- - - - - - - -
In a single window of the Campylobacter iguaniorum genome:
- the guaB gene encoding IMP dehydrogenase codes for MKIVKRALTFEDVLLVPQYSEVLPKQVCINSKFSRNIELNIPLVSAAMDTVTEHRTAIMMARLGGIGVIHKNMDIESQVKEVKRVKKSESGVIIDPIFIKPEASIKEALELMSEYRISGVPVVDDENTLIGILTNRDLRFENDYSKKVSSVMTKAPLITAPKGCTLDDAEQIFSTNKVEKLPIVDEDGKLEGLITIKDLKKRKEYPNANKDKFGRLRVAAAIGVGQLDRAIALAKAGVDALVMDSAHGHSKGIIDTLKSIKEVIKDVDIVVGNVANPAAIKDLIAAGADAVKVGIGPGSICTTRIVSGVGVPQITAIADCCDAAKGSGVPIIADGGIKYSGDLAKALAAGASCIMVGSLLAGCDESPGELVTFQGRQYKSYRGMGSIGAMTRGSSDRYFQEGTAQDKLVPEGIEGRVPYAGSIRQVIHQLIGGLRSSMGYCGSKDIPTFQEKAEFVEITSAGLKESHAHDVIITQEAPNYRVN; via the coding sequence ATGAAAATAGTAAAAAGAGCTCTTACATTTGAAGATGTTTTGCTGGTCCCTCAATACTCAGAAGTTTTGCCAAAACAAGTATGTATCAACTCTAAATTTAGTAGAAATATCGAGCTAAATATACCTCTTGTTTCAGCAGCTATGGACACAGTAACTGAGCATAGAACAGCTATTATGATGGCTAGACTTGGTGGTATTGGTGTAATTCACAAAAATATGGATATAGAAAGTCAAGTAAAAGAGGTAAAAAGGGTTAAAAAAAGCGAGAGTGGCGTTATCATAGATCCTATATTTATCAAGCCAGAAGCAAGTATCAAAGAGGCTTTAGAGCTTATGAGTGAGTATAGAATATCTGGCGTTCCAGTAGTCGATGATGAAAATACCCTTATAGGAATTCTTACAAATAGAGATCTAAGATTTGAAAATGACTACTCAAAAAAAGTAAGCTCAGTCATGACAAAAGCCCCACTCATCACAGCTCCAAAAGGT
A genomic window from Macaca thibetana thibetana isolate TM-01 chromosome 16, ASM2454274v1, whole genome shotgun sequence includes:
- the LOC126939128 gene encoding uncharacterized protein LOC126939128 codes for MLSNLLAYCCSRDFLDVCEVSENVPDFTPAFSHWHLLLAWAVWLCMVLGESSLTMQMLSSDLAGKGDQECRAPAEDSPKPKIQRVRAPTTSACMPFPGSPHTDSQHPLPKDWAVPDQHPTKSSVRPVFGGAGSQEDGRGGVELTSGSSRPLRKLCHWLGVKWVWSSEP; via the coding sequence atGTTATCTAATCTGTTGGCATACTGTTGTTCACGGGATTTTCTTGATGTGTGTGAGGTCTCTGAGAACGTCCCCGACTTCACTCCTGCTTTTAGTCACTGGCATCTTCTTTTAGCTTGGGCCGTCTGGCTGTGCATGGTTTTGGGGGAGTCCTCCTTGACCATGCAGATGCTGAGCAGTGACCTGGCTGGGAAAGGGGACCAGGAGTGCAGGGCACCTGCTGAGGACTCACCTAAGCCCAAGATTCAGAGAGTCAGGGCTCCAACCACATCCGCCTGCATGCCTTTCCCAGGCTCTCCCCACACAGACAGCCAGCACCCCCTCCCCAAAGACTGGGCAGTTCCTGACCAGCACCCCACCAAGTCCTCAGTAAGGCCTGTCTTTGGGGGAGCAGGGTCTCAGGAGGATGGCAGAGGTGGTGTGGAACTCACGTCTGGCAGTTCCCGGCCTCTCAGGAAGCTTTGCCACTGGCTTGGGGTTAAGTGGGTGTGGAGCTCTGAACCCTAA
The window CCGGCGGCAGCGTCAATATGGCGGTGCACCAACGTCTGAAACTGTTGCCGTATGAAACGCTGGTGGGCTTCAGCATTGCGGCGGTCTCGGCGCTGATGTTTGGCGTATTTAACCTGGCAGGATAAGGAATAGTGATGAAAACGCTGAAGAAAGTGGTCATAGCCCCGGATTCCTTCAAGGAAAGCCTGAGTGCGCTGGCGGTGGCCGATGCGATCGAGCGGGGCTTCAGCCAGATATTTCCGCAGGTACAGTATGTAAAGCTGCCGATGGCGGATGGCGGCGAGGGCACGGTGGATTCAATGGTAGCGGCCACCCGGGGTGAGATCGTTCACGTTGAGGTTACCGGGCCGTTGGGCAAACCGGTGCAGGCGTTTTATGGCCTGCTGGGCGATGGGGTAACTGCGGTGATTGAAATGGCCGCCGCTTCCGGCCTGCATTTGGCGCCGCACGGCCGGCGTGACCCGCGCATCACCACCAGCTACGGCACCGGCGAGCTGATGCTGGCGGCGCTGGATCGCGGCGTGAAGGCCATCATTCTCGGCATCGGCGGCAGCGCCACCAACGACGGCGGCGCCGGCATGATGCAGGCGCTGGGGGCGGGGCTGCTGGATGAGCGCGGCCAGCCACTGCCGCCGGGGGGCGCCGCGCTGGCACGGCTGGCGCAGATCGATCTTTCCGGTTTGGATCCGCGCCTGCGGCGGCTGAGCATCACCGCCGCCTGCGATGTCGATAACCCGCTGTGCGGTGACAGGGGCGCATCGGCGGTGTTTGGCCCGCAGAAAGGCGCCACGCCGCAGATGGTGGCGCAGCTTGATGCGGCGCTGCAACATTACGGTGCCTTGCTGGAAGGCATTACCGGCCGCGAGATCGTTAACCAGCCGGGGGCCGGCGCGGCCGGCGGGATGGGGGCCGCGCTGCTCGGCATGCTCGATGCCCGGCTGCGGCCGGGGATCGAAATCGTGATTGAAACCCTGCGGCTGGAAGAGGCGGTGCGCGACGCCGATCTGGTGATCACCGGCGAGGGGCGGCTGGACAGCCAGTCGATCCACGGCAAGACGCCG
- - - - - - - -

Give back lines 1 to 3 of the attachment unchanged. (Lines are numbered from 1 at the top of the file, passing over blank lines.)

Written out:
In a single window of the Campylobacter iguaniorum genome:
- the guaB gene encoding IMP dehydrogenase codes for MKIVKRALTFEDVLLVPQYSEVLPKQVCINSKFSRNIELNIPLVSAAMDTVTEHRTAIMMARLGGIGVIHKNMDIESQVKEVKRVKKSESGVIIDPIFIKPEASIKEALELMSEYRISGVPVVDDENTLIGILTNRDLRFENDYSKKVSSVMTKAPLITAPKGCTLDDAEQIFSTNKVEKLPIVDEDGKLEGLITIKDLKKRKEYPNANKDKFGRLRVAAAIGVGQLDRAIALAKAGVDALVMDSAHGHSKGIIDTLKSIKEVIKDVDIVVGNVANPAAIKDLIAAGADAVKVGIGPGSICTTRIVSGVGVPQITAIADCCDAAKGSGVPIIADGGIKYSGDLAKALAAGASCIMVGSLLAGCDESPGELVTFQGRQYKSYRGMGSIGAMTRGSSDRYFQEGTAQDKLVPEGIEGRVPYAGSIRQVIHQLIGGLRSSMGYCGSKDIPTFQEKAEFVEITSAGLKESHAHDVIITQEAPNYRVN; via the coding sequence ATGAAAATAGTAAAAAGAGCTCTTACATTTGAAGATGTTTTGCTGGTCCCTCAATACTCAGAAGTTTTGCCAAAACAAGTATGTATCAACTCTAAATTTAGTAGAAATATCGAGCTAAATATACCTCTTGTTTCAGCAGCTATGGACACAGTAACTGAGCATAGAACAGCTATTATGATGGCTAGACTTGGTGGTATTGGTGTAATTCACAAAAATATGGATATAGAAAGTCAAGTAAAAGAGGTAAAAAGGGTTAAAAAAAGCGAGAGTGGCGTTATCATAGATCCTATATTTATCAAGCCAGAAGCAAGTATCAAAGAGGCTTTAGAGCTTATGAGTGAGTATAGAATATCTGGCGTTCCAGTAGTCGATGATGAAAATACCCTTATAGGAATTCTTACAAATAGAGATCTAAGATTTGAAAATGACTACTCAAAAAAAGTAAGCTCAGTCATGACAAAAGCCCCACTCATCACAGCTCCAAAAGGT
A genomic window from Macaca thibetana thibetana isolate TM-01 chromosome 16, ASM2454274v1, whole genome shotgun sequence includes: